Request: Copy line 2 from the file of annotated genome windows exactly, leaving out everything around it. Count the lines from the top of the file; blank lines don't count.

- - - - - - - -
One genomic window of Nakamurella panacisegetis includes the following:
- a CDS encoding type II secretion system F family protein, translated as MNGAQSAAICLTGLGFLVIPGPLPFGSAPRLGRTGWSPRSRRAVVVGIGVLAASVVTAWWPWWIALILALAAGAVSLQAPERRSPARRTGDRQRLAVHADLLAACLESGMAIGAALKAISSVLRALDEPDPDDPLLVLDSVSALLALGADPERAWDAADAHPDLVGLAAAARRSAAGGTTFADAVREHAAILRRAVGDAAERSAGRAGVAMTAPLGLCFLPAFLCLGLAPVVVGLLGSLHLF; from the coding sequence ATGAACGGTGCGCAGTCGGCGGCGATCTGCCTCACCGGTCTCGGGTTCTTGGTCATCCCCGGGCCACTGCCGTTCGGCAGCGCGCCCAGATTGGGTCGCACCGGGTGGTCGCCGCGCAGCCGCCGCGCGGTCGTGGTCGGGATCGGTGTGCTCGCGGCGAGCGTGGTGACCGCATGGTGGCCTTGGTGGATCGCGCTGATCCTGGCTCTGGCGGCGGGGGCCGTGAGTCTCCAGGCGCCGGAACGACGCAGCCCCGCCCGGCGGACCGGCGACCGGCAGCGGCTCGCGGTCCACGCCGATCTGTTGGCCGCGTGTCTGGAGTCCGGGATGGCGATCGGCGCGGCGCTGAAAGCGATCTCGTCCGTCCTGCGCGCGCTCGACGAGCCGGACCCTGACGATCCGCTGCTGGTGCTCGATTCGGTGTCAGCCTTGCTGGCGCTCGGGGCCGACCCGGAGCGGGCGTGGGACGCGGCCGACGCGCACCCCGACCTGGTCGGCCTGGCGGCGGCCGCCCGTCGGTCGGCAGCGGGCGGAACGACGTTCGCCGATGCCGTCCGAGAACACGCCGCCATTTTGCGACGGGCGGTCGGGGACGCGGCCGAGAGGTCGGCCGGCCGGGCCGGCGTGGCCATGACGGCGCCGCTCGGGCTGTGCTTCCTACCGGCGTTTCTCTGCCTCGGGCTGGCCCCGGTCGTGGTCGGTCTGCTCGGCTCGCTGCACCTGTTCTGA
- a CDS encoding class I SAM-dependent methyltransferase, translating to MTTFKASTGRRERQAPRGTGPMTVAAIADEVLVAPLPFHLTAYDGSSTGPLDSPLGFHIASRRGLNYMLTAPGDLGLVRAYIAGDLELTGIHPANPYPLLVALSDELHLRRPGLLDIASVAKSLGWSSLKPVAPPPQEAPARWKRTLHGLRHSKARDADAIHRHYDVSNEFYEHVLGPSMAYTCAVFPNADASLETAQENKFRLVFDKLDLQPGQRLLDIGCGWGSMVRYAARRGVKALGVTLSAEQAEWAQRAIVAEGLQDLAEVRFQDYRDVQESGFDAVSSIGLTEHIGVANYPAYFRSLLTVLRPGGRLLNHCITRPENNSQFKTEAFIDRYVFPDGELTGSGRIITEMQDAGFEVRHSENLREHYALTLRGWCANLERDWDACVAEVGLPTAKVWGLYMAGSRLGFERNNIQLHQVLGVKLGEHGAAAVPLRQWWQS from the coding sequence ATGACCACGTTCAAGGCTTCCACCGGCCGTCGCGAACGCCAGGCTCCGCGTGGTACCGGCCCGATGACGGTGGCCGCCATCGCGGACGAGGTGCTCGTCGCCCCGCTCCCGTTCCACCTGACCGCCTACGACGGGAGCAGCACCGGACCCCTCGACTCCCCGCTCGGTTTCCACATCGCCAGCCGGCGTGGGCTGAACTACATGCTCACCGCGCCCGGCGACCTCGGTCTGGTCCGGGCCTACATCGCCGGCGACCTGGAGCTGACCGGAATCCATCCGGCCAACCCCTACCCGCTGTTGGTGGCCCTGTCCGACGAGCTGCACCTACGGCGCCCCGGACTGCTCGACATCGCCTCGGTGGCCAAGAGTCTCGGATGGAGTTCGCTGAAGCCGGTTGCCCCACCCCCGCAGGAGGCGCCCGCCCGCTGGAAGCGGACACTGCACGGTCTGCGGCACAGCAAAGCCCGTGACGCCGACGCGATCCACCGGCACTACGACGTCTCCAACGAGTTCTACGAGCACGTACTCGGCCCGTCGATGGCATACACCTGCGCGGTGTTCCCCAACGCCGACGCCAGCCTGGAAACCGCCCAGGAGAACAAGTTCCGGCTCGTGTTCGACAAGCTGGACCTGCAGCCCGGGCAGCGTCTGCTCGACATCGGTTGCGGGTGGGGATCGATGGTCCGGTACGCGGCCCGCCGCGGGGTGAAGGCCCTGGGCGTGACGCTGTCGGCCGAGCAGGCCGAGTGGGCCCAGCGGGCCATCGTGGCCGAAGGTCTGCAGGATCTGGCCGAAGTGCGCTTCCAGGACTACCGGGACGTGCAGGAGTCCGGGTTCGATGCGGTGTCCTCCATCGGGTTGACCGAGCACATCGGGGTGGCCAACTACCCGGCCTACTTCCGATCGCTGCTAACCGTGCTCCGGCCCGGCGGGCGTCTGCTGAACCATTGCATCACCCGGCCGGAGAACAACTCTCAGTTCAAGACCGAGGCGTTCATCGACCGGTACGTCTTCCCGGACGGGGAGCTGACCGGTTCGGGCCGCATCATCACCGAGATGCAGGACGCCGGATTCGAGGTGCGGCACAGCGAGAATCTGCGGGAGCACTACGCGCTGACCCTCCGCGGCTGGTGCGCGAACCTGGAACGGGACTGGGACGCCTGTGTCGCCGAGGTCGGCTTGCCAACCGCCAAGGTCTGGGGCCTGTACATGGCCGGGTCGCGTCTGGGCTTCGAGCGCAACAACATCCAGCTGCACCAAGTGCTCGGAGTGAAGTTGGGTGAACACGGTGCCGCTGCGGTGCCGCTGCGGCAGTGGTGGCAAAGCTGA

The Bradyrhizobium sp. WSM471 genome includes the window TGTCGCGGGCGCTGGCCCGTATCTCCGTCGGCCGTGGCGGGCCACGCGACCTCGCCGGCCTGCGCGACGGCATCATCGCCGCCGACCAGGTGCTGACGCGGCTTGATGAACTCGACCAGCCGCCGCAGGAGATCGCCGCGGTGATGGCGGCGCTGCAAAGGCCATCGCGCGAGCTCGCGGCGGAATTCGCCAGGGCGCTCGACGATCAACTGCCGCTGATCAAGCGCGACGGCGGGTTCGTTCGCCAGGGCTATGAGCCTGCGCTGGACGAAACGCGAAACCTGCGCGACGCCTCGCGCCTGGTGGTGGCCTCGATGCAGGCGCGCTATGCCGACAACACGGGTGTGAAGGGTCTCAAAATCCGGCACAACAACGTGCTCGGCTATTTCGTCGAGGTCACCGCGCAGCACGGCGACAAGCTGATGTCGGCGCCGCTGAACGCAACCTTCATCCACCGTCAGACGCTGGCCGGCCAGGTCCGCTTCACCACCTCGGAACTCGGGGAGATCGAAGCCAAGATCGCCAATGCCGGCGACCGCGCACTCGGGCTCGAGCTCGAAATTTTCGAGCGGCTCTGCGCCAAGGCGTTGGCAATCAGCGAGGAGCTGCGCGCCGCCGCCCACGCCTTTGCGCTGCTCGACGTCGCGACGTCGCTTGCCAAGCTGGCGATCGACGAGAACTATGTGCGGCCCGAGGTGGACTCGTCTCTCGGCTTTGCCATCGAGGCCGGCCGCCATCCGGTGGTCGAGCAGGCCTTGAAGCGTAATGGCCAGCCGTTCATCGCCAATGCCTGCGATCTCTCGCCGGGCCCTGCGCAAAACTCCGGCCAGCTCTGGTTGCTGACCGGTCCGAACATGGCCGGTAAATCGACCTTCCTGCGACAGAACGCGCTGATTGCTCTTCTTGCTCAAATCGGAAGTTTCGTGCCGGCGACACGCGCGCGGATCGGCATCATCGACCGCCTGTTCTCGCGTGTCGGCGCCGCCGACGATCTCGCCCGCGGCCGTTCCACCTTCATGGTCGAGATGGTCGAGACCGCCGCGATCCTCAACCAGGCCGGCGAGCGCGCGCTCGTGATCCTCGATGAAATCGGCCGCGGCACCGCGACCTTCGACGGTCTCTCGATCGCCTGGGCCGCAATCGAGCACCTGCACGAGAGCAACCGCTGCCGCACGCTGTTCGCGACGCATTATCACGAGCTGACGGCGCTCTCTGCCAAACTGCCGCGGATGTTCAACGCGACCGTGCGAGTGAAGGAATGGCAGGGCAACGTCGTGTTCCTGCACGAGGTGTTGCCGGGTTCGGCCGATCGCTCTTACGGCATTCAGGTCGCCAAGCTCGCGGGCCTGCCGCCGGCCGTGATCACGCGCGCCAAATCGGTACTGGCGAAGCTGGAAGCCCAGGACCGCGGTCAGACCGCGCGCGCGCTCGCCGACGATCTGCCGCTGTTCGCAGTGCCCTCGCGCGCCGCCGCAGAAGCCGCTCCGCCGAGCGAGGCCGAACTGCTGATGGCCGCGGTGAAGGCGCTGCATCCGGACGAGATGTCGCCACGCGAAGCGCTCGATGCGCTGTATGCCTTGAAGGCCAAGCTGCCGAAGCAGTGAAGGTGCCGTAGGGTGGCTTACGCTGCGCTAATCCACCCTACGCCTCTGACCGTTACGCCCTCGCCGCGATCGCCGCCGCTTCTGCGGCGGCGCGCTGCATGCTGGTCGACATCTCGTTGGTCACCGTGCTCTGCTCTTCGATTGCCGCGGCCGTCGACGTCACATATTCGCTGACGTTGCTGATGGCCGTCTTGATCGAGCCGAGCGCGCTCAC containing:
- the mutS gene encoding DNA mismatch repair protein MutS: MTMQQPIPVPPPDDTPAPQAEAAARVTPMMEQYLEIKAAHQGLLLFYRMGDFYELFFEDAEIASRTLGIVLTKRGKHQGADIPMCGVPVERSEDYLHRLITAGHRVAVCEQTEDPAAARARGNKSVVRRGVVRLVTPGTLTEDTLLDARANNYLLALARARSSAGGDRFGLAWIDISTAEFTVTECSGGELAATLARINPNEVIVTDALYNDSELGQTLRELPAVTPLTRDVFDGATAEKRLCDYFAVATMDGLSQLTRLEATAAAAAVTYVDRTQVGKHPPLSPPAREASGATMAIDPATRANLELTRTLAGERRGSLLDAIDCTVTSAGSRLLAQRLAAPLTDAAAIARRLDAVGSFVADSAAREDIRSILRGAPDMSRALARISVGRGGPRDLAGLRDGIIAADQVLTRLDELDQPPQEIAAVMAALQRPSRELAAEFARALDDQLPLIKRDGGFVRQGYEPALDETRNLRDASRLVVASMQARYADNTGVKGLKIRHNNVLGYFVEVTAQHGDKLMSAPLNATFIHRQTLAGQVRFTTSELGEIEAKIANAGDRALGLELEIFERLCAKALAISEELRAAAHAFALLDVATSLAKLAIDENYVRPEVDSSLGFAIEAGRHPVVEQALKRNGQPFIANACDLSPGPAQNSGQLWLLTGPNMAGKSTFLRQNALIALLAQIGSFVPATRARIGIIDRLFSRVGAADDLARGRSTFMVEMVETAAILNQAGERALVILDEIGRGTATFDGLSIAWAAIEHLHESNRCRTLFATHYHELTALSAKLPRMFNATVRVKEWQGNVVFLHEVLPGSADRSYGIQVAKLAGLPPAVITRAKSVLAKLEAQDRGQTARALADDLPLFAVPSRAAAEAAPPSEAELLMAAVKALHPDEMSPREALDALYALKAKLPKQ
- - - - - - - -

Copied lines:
- a CDS encoding type II secretion system F family protein, translated as MNGAQSAAICLTGLGFLVIPGPLPFGSAPRLGRTGWSPRSRRAVVVGIGVLAASVVTAWWPWWIALILALAAGAVSLQAPERRSPARRTGDRQRLAVHADLLAACLESGMAIGAALKAISSVLRALDEPDPDDPLLVLDSVSALLALGADPERAWDAADAHPDLVGLAAAARRSAAGGTTFADAVREHAAILRRAVGDAAERSAGRAGVAMTAPLGLCFLPAFLCLGLAPVVVGLLGSLHLF; from the coding sequence ATGAACGGTGCGCAGTCGGCGGCGATCTGCCTCACCGGTCTCGGGTTCTTGGTCATCCCCGGGCCACTGCCGTTCGGCAGCGCGCCCAGATTGGGTCGCACCGGGTGGTCGCCGCGCAGCCGCCGCGCGGTCGTGGTCGGGATCGGTGTGCTCGCGGCGAGCGTGGTGACCGCATGGTGGCCTTGGTGGATCGCGCTGATCCTGGCTCTGGCGGCGGGGGCCGTGAGTCTCCAGGCGCCGGAACGACGCAGCCCCGCCCGGCGGACCGGCGACCGGCAGCGGCTCGCGGTCCACGCCGATCTGTTGGCCGCGTGTCTGGAGTCCGGGATGGCGATCGGCGCGGCGCTGAAAGCGATCTCGTCCGTCCTGCGCGCGCTCGACGAGCCGGACCCTGACGATCCGCTGCTGGTGCTCGATTCGGTGTCAGCCTTGCTGGCGCTCGGGGCCGACCCGGAGCGGGCGTGGGACGCGGCCGACGCGCACCCCGACCTGGTCGGCCTGGCGGCGGCCGCCCGTCGGTCGGCAGCGGGCGGAACGACGTTCGCCGATGCCGTCCGAGAACACGCCGCCATTTTGCGACGGGCGGTCGGGGACGCGGCCGAGAGGTCGGCCGGCCGGGCCGGCGTGGCCATGACGGCGCCGCTCGGGCTGTGCTTCCTACCGGCGTTTCTCTGCCTCGGGCTGGCCCCGGTCGTGGTCGGTCTGCTCGGCTCGCTGCACCTGTTCTGA